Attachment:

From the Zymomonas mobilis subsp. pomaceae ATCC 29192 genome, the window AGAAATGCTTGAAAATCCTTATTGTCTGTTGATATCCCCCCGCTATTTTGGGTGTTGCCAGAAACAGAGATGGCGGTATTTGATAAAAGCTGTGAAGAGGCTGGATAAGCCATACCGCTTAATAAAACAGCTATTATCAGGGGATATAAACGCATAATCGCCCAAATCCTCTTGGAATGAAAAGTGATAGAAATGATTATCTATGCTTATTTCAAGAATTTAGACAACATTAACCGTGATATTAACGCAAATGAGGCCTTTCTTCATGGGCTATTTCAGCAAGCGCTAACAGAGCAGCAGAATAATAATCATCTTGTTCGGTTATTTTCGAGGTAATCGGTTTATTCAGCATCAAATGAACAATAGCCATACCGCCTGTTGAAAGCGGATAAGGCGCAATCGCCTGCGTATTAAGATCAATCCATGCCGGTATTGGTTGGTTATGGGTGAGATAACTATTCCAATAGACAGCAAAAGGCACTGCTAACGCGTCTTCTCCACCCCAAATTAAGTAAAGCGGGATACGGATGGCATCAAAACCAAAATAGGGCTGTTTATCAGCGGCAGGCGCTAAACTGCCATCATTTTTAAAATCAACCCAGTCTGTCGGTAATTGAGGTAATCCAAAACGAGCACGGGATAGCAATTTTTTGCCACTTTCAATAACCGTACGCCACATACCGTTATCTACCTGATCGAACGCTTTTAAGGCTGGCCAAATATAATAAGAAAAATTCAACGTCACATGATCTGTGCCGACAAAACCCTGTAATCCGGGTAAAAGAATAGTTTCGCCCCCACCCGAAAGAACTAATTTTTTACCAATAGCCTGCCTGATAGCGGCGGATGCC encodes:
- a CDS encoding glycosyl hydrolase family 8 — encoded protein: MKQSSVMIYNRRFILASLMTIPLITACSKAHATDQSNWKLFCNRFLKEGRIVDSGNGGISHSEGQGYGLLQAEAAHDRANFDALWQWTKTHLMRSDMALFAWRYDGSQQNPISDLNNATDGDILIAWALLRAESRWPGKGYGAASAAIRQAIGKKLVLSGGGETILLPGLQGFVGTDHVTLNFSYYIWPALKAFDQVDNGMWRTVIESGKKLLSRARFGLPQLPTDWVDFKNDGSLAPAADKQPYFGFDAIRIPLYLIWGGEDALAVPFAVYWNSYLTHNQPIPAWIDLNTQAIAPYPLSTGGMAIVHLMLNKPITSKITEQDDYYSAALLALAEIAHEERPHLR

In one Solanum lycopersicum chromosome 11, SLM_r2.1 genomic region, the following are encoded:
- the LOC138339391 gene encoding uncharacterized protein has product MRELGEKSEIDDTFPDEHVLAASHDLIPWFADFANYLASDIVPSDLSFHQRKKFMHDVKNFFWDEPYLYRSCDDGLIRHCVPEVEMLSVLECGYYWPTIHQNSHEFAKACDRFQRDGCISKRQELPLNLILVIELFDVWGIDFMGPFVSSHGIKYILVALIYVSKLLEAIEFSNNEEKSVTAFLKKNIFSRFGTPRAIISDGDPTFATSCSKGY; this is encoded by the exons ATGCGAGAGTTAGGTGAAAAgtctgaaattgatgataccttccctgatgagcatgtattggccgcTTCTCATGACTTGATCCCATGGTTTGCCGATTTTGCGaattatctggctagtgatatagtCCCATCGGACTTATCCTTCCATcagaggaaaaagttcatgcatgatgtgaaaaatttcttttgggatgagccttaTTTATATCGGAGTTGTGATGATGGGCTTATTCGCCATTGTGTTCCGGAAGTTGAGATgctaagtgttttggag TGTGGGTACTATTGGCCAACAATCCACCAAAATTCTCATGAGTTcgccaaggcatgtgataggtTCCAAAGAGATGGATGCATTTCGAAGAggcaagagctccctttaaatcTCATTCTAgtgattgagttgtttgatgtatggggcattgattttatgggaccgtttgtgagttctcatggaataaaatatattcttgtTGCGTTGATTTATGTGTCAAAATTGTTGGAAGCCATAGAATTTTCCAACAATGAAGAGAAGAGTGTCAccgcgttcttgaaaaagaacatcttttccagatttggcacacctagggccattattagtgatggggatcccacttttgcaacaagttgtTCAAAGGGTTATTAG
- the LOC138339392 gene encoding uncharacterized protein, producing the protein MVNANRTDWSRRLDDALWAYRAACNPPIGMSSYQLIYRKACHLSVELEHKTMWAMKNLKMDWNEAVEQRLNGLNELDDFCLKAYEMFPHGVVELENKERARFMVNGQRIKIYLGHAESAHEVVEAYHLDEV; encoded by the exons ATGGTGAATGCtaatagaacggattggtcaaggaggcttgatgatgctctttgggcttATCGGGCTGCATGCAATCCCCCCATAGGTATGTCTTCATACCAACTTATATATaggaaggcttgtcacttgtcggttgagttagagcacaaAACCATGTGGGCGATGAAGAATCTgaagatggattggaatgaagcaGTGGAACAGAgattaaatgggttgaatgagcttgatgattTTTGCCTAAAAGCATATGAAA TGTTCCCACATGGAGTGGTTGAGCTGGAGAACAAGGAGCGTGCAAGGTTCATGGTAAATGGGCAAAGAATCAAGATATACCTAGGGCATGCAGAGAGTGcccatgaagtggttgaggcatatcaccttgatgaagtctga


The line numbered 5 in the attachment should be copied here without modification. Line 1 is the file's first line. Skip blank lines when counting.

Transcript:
- the LOC138339392 gene encoding uncharacterized protein, producing the protein MVNANRTDWSRRLDDALWAYRAACNPPIGMSSYQLIYRKACHLSVELEHKTMWAMKNLKMDWNEAVEQRLNGLNELDDFCLKAYEMFPHGVVELENKERARFMVNGQRIKIYLGHAESAHEVVEAYHLDEV; encoded by the exons ATGGTGAATGCtaatagaacggattggtcaaggaggcttgatgatgctctttgggcttATCGGGCTGCATGCAATCCCCCCATAGGTATGTCTTCATACCAACTTATATATaggaaggcttgtcacttgtcggttgagttagagcacaaAACCATGTGGGCGATGAAGAATCTgaagatggattggaatgaagcaGTGGAACAGAgattaaatgggttgaatgagcttgatgattTTTGCCTAAAAGCATATGAAA TGTTCCCACATGGAGTGGTTGAGCTGGAGAACAAGGAGCGTGCAAGGTTCATGGTAAATGGGCAAAGAATCAAGATATACCTAGGGCATGCAGAGAGTGcccatgaagtggttgaggcatatcaccttgatgaagtctga